Oral Bacteria is Linked to Alzheimer's
As if there hasn't been enough of a connection between oral bacteria and disease, new studies are making an even stronger case for the link between Alzheimer's and our oral health. Multiple studies are now linking Poryphyromonas gingivalis (known as P. gingivalis) to Alzheimer's due to its presence in postmortem samples taken from deceased Alzheimer's patients.
P. gingivalis commonly infiltrates the gums during the teenage years. About one in five people under 30 have low levels in their gums. It is not harmful for most people; especially if they care for their teeth properly. If the bacteria grows to large numbers, though, the body's immune system kicks in and inflammation becomes evident through redness, swelling, bleeding and an increase in receding gums, also known as periodontal disease. To make matters worse, P. gingivalis is known to influence other benign bacteria in the mouth, to change their activities and increase the body's immune response and inflammation.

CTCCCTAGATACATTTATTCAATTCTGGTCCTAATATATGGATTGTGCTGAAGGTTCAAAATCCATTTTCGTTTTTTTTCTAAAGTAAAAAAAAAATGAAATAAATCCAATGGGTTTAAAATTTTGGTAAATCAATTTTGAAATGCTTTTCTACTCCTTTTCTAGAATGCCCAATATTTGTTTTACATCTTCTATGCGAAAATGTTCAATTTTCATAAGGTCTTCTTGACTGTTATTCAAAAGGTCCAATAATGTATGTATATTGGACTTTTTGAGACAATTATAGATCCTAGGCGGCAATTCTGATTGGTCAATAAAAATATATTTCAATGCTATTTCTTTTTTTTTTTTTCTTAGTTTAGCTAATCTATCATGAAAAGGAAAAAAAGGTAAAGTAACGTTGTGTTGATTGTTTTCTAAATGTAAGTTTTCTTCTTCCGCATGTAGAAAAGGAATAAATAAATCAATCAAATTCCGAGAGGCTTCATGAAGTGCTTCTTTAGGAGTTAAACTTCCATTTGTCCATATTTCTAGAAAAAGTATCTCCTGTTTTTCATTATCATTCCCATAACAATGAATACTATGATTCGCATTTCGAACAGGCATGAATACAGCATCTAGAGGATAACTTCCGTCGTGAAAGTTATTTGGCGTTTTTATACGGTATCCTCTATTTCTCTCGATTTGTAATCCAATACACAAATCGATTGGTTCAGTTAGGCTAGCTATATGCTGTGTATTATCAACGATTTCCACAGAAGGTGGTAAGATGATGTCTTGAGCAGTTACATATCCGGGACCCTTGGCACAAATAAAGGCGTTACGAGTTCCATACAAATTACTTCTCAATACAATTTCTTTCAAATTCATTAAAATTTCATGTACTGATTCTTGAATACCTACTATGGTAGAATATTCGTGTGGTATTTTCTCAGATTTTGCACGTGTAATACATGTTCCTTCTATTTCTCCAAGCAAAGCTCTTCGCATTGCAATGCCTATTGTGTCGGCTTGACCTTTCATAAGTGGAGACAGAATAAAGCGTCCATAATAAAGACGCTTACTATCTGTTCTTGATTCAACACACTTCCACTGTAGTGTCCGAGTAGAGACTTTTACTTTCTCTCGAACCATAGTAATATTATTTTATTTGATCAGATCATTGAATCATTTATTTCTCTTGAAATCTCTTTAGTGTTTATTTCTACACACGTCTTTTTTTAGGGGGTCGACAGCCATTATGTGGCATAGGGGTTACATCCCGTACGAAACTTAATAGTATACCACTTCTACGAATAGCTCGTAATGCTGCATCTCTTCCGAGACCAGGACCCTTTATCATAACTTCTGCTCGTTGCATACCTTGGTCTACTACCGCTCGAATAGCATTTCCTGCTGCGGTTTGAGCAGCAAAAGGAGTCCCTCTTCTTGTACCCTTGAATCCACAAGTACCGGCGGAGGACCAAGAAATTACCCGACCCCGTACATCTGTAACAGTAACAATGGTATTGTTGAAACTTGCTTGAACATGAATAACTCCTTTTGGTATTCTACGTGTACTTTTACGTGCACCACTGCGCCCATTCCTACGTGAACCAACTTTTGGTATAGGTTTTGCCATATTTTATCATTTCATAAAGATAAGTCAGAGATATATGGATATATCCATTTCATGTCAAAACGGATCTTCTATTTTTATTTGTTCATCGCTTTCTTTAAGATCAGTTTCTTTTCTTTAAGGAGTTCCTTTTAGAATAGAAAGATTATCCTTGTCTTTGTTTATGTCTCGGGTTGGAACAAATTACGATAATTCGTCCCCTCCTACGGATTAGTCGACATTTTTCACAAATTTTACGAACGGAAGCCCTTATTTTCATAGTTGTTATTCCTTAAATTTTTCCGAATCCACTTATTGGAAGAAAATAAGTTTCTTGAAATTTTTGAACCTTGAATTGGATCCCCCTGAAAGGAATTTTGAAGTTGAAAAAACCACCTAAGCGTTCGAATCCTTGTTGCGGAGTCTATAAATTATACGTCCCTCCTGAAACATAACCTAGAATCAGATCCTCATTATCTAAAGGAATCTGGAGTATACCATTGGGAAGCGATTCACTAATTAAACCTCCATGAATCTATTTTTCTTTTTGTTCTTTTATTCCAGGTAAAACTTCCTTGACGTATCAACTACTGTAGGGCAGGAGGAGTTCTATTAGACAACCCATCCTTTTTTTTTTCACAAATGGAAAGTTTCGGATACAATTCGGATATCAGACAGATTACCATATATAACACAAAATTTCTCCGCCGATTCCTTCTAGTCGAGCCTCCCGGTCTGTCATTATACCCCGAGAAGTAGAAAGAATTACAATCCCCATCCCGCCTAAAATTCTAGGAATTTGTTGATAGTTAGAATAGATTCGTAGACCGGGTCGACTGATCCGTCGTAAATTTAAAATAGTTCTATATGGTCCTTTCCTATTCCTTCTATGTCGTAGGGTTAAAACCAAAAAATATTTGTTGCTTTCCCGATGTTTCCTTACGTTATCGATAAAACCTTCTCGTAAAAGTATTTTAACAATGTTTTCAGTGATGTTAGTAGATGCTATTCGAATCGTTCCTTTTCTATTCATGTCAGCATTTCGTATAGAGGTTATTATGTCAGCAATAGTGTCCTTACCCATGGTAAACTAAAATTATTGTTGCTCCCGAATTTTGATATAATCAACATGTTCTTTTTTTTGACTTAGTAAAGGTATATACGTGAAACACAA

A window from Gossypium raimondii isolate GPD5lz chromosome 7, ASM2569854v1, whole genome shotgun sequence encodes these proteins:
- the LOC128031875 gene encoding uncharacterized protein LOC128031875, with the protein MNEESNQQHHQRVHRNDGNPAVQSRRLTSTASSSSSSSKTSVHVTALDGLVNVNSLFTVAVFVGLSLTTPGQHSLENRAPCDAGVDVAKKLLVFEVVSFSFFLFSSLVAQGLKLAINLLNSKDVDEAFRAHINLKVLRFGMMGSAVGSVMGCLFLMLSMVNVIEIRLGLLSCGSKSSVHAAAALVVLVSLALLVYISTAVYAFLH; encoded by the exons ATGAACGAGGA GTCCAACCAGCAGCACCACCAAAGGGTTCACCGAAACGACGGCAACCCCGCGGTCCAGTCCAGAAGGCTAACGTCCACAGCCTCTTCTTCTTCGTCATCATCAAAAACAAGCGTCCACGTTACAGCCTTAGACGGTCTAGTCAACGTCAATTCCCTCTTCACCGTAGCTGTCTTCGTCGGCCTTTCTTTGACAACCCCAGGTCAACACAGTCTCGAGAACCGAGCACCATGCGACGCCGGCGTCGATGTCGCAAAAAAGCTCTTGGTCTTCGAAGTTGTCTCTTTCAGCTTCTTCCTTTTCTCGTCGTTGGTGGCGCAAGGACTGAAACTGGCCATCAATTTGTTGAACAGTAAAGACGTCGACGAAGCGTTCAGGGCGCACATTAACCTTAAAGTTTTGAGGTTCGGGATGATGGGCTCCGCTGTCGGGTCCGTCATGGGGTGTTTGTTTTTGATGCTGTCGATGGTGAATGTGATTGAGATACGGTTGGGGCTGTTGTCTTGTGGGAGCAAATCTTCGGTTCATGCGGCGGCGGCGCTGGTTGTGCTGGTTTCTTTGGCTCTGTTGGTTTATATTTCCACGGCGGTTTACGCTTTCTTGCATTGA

New research is currently going on as to how to target these specific bacteria without the use of antibiotics. A saliva test is available, which measures eleven oral pathogens, including P. gingivalis. Bacteria enter the bloodstream via chewing and brushing teeth, making it imperative that routine professional cleanings that remove bacteria below the gumline be done on a regular basis, and homecare should include a regime of brushing and flossing to keep bacterial counts low. Oral hygiene is important throughout life for a beautiful smile and a healthy life. Schedule your appointment today!
Lake Grove Dental
16455 Boones Ferry Rd.
Lake Oswego, OR 97035